A suspected Muslim militant has admitted he was involved in the 2005 beheading of three Christian schoolgirls in Indonesia's Sulawesi.
Hasanuddin could be sentenced to death if found guilty
Hasanuddin, 34, told a Jakarta court he helped plan the attack but he rejected allegations he masterminded it.
He said he wanted to avenge the deaths of Muslims killed during religious violence in the country, the world's most populous Muslim nation.
He and two other suspects could be sentenced to death if found guilty.
The murders shocked Indonesia and threatened to reignite violence between Sulawesi's Muslims and Christians, which has continued despite a 2002 peace deal.
"I was indeed involved in the beheadings," Hasanuddin told the court.
"With honesty and sincerity coming from my heart, I ask for forgiveness from the families of the victims. I promise to never repeat it again," he said, according to the Reuters news agency.
Previously known as Celebes, Sulawesi is Indonesia's fourth largest island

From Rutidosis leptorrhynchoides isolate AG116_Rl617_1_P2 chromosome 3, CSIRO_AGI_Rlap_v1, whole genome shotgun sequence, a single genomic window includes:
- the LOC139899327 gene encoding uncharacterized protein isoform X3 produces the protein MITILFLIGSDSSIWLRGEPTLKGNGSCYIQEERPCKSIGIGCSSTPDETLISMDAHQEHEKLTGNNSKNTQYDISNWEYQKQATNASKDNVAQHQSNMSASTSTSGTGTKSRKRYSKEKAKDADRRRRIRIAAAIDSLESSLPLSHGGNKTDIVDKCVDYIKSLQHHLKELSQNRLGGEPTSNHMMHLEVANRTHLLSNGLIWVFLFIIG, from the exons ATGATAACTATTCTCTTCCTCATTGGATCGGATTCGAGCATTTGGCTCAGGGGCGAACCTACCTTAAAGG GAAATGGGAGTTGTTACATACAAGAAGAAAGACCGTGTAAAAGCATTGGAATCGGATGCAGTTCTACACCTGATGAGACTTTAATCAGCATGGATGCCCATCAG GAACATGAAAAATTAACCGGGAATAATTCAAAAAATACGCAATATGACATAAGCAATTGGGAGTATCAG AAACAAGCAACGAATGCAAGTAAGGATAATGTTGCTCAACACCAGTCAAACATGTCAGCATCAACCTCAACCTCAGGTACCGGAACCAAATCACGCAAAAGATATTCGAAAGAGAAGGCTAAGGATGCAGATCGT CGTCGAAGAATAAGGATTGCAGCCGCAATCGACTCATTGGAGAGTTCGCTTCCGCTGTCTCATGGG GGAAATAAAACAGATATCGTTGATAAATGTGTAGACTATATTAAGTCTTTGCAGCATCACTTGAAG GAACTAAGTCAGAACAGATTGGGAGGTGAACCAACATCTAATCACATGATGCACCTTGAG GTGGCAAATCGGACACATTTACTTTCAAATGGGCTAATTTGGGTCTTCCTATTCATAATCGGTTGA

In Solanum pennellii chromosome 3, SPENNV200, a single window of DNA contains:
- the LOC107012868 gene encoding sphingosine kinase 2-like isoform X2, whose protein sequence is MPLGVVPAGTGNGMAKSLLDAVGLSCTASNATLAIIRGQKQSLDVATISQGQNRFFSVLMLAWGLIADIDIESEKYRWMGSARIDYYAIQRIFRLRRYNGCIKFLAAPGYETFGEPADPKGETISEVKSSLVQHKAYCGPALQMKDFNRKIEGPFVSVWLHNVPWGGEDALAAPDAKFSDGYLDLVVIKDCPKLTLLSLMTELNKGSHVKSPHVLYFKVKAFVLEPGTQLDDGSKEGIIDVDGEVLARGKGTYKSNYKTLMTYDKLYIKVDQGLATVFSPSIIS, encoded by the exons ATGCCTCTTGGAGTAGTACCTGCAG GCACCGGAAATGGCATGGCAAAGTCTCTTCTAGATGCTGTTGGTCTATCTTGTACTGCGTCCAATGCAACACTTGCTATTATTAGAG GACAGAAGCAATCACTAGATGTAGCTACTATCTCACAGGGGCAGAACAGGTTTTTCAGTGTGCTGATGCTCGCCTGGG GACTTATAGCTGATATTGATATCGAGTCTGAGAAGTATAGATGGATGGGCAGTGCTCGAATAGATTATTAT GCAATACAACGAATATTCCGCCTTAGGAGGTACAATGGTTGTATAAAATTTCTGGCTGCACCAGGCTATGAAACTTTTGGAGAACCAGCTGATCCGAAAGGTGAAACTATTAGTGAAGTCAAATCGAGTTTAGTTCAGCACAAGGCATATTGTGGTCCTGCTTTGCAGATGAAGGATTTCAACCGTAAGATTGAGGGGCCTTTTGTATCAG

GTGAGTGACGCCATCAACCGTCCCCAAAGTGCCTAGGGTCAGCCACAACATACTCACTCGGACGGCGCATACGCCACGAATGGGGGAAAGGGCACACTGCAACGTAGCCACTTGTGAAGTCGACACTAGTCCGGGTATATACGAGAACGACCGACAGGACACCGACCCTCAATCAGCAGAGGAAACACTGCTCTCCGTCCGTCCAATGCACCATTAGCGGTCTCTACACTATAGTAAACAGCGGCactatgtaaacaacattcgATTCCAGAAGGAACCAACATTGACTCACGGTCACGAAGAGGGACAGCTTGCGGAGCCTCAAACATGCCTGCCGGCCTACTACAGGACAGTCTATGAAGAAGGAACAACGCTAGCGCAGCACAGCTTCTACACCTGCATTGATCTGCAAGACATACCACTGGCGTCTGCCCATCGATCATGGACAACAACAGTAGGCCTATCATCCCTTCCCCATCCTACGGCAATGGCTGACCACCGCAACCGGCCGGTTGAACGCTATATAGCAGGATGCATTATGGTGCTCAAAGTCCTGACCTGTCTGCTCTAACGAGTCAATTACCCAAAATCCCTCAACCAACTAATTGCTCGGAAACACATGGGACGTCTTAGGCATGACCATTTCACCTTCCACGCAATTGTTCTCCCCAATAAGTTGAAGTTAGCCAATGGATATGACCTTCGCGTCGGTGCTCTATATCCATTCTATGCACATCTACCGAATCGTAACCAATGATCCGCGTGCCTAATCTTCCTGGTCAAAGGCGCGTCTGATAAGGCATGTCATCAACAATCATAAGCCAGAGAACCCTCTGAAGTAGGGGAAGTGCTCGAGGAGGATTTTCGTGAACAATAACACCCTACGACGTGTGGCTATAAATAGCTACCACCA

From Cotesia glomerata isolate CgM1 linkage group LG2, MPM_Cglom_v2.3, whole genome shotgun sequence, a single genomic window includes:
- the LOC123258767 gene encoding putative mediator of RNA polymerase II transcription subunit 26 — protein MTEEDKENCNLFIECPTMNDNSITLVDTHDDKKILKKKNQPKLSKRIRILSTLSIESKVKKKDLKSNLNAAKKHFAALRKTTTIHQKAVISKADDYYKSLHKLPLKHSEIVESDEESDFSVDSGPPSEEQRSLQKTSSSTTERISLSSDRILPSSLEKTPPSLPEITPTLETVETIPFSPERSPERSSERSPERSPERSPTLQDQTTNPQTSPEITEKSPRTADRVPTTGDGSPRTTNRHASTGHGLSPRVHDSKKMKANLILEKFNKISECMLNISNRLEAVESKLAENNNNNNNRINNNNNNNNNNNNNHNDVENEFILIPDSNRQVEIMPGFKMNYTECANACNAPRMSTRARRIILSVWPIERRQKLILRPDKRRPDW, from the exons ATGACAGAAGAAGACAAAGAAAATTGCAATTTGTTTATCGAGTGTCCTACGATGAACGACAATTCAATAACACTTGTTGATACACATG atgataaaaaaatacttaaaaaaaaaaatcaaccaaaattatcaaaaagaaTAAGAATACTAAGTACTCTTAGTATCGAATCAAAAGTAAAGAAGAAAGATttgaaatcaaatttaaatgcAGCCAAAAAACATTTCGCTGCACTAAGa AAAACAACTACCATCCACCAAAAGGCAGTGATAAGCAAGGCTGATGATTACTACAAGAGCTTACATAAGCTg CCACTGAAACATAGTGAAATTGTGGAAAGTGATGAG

80% of residents are Muslim, while 17% are Christian
A December 1998 brawl in Poso led to months of religious violence in which hundreds died
"But we did it because authorities did nothing about massacres of Muslims."
Prosecutors accused Hasanuddin of masterminding the attack.
They said two other defendants - Lilik Purnomo and Irwanto Irano - were following his orders when they helped carry out the attack.
A defence lawyer for the two said they could not accept the charges as they were not based on facts.
Several others who took part in the ambush remain at large.
The three schoolgirls were attacked as they walked to the private Christian school near their home in the town of Poso, in central Sulawesi.
One of their heads was discovered outside a church.
Sulawesi has long been the scene of violent attacks between Christians and Muslims.
Tensions have risen in recent weeks following the execution of three Christian militants in September, for attacks against Muslims in 2000.
More than 1,000 people are believed to have been killed during two years of violence triggered by a brawl between Christian and Muslim gangs in December 1998.